Chakras, according to the Bon tradition, influence the quality of experience, because movement of vayu cannot be separated from experience. Each of the six major chakras is linked to experiential qualities of one of the six realms of existence.
A modern teacher, Tenzin Wangyal Rinpoche, uses a computer analogy: main chakras are like hard drives. Each hard drive has many files. One of the files is always open in each of the chakras, no matter how "closed" that particular chakra may be. What is displayed by the file shapes experience.
The tsa lung practices such as those embodied in Trul khor lineages open channels so lung (the Tibetan term for vayu) may move without obstruction. Yoga opens chakras and evokes positive qualities associated with a particular chakra. In the hard drive analogy, the screen is cleared and a file is called up that contains positive, supportive qualities. A bīja (seed syllable) is used both as a password that evokes the positive quality and the armour that sustains the quality.
Tantric practice is said to eventually transform all experience into bliss. The practice aims to liberate from negative conditioning and leads to control over perception and cognition.
Qigong (氣功) also relies on a similar model of the human body as an esoteric energy system, except that it involves the circulation of qì (氣, also ki) or life-energy. The qì, equivalent to the Hindu prana, flows through the energy channels called meridians, equivalent to the nadi, but two other energies are also important: jīng, or primordial essence, and shén, or spirit energy.
In the principle circuit of qì, called the microcosmic orbit, energy rises up a main meridian along the spine, but also comes back down the front torso. Throughout its cycle it enters various dantian (elixir fields) which act as furnaces, where the types of energy in the body (jing, qi and shen) are progressively refined. These dantian play a very similar role to that of chakras. The number of dantian varies depending on the system; the navel dantian is the most well-known, but there is usually a dantian located at the heart and between the eyebrows. The lower dantian at or below the navel transforms essence, or jīng, into qì. The middle dantian in the middle of the chest transforms qì into shén, or spirit, and the higher dantian at the level of the forehead (or at the top of the head), transforms shen into wuji, infinite space of void.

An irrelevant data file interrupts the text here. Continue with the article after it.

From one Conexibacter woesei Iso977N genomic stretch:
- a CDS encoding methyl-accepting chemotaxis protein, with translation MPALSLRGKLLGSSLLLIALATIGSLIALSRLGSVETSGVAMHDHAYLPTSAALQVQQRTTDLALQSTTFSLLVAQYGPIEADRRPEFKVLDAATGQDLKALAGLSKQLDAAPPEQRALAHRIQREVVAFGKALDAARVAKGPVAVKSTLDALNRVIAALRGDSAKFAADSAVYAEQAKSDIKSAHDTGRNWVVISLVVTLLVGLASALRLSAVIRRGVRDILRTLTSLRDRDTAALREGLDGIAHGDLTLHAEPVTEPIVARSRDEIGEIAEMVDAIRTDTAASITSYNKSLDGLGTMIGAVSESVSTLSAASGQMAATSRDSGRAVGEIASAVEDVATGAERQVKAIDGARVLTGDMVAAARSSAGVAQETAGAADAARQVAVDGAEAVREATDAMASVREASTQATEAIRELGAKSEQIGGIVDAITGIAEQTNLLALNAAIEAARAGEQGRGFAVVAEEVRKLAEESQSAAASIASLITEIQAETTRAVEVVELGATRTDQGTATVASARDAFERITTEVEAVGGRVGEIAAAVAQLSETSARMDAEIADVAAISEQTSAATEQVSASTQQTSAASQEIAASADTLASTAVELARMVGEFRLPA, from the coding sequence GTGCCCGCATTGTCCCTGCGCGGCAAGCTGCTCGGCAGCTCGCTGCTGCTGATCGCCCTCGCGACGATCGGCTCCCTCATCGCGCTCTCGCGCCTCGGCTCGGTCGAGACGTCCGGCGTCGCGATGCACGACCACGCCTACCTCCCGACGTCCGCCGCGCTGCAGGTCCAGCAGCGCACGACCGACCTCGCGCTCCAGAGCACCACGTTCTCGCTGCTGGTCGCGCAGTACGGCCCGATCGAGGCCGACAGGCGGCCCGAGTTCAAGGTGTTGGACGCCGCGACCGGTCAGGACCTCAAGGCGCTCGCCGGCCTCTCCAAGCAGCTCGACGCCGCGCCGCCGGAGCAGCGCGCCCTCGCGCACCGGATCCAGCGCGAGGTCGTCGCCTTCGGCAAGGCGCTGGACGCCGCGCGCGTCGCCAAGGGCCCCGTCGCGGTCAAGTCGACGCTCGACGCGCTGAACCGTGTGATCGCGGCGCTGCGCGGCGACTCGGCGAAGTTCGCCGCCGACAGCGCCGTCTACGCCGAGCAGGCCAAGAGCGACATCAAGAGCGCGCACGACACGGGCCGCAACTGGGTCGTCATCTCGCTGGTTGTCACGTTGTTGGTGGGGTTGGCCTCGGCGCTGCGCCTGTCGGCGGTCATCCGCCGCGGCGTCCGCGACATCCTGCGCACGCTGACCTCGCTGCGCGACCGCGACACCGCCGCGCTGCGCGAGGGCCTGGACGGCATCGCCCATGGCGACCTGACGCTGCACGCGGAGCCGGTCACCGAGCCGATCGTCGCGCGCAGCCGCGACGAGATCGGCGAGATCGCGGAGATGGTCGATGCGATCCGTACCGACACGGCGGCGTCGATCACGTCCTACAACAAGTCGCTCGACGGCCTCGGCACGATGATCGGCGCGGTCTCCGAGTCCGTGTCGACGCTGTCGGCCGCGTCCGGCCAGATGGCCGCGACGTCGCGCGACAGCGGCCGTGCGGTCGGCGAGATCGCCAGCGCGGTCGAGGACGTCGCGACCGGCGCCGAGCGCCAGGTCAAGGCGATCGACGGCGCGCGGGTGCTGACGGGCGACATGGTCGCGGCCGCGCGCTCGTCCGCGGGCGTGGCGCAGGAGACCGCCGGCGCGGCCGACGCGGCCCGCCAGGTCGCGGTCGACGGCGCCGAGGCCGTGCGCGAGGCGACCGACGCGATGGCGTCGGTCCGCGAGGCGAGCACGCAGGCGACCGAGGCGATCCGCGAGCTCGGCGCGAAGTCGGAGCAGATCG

Indonesian and Malaysian metaphysics
Traditional spirituality in the Malay Archipelago borrows heavily from Hindu-Buddhist concepts. In Malay and Indonesian metaphysical theory, the chakras' energy rotates outwards along diagonal lines. Defensive energy emits outwards from the centre line, while offensive energy moves inwards from the sides of the body. This can be applied to energy-healing, meditation, or martial arts. Silat practitioners learn to harmonise their movements with the chakras, thereby increasing the power and effectiveness of attacks and movements.
Western adaptation of Hindu yogic chakras
However, it was only in 1918 that the shakta theory of seven main chakras, that has become most popular in the West, was introduced, largely through the translation of two Indian texts: the Sat-Cakra-Nirupana and the Padaka-Pancaka, by Sir John Woodroffe, alias Arthur Avalon, in a book titled The Serpent Power.
This book is extremely detailed and complex, and later the ideas were developed into the predominant Western view of the chakras by C. W. Leadbeater in his book The Chakras. Many of the views which directed Leadbeater's understanding of the chakras were influenced by previous theosophist authors, in particular Johann Georg Gichtel, a disciple of Jakob Böhme, and his book Theosophia Practica (1696), in which Gichtel directly refers to inner force centres, a concept reminiscent of the chakras.
A completely separate contemplative movement within the Eastern Orthodox Church is Hesychasm, a form of Christian meditation. Comparisons have been made between the Hesychastic centres of prayer and the position of the chakras. Particular emphasis is placed upon the heart area. However, there is no talk about these centres as having any sort of metaphysical existence. Far more than in any of the cases discussed above, the centers are simply places to focus the concentration during prayer.